GONE BUT NOT FORGOTTEN: Uriel Anderson Milligan was 16 years old when he enlisted in the army in the First World War.
GONE BUT NOT FORGOTTEN: Uriel Anderson Milligan was 16 years old when he enlisted in the army in the First World War.

Time to reflect on soldier’s story

AS CASINO stopped yesterday to remember those who had served and those who had given their lives for their community and their country, we highlight the story of a single soldier as a reflection of so many men.

Uriel Anderson Milligan, known to his family as Andy, was 16 years old when he enlisted in the army in the First World War.

Like many young men of the time, he lied about his age so he could fight for is country.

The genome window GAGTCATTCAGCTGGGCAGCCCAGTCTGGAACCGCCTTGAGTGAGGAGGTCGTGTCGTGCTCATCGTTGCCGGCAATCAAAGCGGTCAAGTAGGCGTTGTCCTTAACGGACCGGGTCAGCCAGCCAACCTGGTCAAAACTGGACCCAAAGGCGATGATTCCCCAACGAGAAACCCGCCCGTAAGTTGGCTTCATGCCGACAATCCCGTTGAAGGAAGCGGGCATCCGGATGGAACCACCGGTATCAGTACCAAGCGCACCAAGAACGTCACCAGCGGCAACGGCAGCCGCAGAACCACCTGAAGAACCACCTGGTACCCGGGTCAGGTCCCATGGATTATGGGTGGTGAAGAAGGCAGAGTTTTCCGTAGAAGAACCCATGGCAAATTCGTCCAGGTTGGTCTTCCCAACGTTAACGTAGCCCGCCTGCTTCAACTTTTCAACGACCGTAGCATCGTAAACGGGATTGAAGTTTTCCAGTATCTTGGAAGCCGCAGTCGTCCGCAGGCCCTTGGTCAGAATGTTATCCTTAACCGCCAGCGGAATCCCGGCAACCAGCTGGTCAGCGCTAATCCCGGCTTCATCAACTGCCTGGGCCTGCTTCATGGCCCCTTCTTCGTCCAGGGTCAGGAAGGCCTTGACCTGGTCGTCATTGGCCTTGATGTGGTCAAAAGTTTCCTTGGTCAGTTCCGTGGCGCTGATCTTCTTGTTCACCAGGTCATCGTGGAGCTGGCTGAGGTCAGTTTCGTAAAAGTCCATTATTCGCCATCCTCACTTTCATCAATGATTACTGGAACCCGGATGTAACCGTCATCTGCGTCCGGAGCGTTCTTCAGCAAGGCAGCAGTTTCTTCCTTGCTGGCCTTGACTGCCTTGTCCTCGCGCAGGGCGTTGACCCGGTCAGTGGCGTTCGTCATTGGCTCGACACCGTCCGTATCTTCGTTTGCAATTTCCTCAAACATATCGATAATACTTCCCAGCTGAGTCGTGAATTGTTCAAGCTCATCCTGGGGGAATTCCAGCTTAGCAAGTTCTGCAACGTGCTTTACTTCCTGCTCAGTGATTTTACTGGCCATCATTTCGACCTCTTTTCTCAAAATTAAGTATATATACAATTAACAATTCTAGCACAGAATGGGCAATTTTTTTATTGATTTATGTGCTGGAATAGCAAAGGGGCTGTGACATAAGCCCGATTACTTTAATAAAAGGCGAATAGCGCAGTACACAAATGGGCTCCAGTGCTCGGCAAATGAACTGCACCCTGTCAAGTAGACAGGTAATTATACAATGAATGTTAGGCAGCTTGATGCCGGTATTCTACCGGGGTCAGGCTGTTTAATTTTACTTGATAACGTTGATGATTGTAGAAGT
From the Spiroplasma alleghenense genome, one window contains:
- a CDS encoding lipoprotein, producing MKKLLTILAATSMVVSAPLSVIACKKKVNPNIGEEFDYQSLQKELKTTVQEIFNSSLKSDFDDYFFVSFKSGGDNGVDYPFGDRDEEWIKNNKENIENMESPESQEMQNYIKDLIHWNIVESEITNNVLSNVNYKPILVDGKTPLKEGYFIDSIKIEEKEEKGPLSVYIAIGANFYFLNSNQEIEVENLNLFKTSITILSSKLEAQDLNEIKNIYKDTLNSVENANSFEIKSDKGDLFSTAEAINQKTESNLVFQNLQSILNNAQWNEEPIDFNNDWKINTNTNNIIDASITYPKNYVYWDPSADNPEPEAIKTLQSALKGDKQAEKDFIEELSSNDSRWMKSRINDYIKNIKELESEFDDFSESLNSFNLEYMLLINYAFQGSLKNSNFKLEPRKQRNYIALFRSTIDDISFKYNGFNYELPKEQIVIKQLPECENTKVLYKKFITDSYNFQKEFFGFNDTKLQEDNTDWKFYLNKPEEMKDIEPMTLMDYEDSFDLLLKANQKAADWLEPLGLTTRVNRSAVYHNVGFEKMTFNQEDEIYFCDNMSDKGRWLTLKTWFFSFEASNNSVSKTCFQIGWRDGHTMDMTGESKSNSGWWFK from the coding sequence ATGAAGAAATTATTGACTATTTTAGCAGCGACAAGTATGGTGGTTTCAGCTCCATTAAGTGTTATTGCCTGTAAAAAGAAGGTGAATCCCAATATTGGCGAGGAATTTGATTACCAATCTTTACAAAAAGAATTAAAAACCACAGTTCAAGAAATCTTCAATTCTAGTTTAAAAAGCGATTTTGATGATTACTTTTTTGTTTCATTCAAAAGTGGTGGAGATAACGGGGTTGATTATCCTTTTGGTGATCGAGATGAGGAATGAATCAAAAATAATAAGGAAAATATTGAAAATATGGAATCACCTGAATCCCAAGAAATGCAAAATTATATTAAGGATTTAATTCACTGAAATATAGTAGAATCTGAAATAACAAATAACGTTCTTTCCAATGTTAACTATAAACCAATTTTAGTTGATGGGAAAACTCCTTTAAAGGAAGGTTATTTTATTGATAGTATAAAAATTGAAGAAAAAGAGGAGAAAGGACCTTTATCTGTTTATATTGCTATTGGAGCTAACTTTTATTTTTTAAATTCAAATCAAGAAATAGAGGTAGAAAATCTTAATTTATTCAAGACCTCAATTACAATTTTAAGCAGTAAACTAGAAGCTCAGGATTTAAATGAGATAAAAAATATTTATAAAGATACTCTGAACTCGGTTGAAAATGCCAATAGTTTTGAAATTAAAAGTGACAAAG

He travelled to Sydney from Taree to sign up, with records showing he joined the 19th Battalion a week before Christmas 1915.

No one can know for sure, but being so soon after reports of the disastrous Gallipoli landing filtered back to Australia, the family assumes he was desperate to do his bit for his country.

He embarked from Sydney aboard HMAT Ceramic (A40) on 13 April 1916.

Less than a year after leaving his quiet country home on the Mid North Coast, he was killed in action on the bloody battle fields at Flers, France, on November 12, 1916.

He was aged just 17 when he died. He has no known grave, but is remembered with honour on the Villers-Bretonneux Memorial. He is proudly remembered by the Milligan and McDonald families of Casino.



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